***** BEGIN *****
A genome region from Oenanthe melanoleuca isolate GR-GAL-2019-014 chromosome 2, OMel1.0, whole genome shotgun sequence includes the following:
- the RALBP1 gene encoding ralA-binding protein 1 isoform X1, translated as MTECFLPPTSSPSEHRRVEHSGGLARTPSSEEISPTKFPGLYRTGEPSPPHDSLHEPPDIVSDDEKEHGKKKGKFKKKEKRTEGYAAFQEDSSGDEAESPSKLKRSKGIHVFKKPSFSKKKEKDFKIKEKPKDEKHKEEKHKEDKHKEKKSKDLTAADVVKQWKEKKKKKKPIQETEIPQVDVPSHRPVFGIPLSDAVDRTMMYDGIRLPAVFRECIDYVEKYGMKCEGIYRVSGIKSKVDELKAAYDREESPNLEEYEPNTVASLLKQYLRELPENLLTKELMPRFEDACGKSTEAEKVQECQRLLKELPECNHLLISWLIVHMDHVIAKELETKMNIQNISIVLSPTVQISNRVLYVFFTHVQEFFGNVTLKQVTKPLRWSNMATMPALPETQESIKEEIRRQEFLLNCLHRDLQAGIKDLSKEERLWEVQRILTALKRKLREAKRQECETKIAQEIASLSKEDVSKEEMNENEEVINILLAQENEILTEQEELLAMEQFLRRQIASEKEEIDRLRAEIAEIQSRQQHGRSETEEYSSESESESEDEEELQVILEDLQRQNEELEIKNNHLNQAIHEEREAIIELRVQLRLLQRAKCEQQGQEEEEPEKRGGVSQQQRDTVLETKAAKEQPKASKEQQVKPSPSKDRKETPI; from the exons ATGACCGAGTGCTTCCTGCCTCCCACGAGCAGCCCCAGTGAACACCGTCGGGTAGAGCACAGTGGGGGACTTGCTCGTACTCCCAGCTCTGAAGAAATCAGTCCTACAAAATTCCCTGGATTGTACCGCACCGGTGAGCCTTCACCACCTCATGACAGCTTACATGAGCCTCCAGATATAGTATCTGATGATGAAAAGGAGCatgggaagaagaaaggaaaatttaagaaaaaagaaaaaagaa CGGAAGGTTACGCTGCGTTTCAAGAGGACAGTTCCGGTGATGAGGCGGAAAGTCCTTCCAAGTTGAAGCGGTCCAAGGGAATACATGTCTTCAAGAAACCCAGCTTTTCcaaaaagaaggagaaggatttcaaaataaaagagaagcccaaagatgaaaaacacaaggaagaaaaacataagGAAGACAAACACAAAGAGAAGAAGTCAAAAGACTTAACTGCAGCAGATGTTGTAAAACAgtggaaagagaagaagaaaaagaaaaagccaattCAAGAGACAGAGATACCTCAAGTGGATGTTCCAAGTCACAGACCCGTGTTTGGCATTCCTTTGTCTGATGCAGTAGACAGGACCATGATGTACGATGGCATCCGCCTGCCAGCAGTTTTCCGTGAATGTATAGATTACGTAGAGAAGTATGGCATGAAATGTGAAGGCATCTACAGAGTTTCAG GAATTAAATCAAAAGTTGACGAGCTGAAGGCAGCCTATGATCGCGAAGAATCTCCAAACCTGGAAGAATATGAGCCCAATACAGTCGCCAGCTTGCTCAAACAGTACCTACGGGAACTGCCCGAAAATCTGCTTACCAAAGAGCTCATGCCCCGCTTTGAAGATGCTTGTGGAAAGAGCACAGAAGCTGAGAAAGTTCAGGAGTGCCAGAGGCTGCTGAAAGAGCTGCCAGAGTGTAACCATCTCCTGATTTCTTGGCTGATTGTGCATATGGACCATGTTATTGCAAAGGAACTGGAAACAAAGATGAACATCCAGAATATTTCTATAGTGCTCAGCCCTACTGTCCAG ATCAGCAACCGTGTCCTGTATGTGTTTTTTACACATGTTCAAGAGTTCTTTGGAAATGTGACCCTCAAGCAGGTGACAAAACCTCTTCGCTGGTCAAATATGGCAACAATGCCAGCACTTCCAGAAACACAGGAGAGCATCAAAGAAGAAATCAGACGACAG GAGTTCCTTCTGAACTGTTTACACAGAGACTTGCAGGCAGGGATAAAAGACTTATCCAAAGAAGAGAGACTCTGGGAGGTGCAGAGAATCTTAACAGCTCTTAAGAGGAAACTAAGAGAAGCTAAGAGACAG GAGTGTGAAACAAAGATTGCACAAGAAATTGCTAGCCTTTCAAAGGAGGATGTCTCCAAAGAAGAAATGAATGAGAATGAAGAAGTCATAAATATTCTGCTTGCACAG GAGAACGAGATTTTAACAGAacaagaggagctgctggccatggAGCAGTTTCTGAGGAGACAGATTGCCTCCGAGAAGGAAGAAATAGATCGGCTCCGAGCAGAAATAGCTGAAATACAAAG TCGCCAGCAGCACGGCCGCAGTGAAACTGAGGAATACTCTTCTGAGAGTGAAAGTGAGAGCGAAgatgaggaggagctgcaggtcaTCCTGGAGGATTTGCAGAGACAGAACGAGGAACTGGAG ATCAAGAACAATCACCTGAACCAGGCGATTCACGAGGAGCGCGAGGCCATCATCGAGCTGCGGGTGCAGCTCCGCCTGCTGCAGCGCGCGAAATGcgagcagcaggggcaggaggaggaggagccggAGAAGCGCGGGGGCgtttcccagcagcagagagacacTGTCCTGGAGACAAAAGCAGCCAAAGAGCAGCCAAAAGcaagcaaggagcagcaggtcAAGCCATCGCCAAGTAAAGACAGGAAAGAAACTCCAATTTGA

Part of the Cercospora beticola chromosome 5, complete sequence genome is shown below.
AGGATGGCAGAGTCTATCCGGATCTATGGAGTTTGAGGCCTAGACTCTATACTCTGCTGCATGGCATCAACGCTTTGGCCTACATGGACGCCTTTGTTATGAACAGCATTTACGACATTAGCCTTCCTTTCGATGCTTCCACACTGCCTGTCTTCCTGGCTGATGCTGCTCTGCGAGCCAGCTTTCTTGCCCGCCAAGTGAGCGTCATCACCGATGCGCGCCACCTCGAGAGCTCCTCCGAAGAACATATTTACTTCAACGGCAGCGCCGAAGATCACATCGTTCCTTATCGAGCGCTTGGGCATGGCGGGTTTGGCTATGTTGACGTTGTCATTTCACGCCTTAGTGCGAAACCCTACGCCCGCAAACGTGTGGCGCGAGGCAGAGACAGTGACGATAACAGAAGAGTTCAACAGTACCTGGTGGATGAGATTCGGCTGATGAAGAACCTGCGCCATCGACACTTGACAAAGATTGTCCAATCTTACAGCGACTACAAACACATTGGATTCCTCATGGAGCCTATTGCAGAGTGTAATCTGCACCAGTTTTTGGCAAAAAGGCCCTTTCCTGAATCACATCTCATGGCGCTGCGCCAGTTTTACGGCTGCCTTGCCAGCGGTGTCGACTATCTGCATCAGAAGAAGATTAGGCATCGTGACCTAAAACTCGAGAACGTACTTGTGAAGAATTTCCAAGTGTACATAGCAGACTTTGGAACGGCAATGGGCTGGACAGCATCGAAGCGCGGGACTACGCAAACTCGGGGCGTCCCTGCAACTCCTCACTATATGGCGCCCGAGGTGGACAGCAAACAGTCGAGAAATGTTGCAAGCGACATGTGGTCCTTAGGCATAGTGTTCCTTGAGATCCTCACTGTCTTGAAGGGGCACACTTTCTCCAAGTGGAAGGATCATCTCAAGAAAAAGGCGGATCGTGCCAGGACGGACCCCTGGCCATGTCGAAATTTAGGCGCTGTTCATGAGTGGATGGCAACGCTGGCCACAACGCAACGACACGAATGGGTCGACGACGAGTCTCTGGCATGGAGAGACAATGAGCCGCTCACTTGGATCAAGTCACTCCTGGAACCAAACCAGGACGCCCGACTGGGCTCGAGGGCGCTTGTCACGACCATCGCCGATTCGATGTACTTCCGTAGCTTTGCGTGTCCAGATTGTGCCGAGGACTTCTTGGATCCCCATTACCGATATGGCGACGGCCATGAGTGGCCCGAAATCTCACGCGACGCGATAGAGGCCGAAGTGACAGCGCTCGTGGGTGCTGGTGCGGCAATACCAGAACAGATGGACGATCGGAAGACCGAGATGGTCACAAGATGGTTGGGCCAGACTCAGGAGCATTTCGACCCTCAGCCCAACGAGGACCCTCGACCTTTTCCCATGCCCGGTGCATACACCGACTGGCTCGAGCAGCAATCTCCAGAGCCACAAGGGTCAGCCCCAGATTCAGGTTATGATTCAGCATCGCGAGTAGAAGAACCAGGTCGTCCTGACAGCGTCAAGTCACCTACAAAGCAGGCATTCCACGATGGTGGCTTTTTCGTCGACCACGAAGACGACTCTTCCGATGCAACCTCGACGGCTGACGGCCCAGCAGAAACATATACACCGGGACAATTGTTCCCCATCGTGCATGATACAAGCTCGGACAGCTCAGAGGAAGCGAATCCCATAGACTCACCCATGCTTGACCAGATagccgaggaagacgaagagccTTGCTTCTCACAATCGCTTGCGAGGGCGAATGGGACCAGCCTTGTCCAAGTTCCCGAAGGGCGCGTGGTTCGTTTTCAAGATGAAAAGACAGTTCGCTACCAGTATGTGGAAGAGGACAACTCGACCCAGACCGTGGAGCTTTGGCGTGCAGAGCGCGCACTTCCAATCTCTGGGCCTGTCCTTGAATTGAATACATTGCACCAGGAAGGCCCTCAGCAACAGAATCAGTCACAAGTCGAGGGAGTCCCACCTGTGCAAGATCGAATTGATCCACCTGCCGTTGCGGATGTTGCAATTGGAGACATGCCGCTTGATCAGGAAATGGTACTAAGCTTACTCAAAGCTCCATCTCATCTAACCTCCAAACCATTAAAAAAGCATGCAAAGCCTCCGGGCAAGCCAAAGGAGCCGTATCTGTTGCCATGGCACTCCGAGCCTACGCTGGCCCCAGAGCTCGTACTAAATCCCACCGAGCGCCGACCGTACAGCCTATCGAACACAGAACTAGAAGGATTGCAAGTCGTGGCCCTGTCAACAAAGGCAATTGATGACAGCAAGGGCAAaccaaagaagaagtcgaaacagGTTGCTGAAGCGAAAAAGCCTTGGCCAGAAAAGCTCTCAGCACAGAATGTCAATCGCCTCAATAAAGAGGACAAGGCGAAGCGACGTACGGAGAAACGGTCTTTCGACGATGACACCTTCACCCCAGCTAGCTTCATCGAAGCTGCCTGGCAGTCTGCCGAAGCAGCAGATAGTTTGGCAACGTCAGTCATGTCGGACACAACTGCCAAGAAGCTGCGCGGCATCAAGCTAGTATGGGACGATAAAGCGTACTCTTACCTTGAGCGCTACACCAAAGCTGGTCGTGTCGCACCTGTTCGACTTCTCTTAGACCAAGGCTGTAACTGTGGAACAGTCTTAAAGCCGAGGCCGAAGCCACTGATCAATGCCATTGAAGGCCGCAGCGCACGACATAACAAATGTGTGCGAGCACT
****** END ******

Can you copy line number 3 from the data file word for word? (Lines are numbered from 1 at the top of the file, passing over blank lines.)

Part of the Cercospora beticola chromosome 5, complete sequence genome is shown below.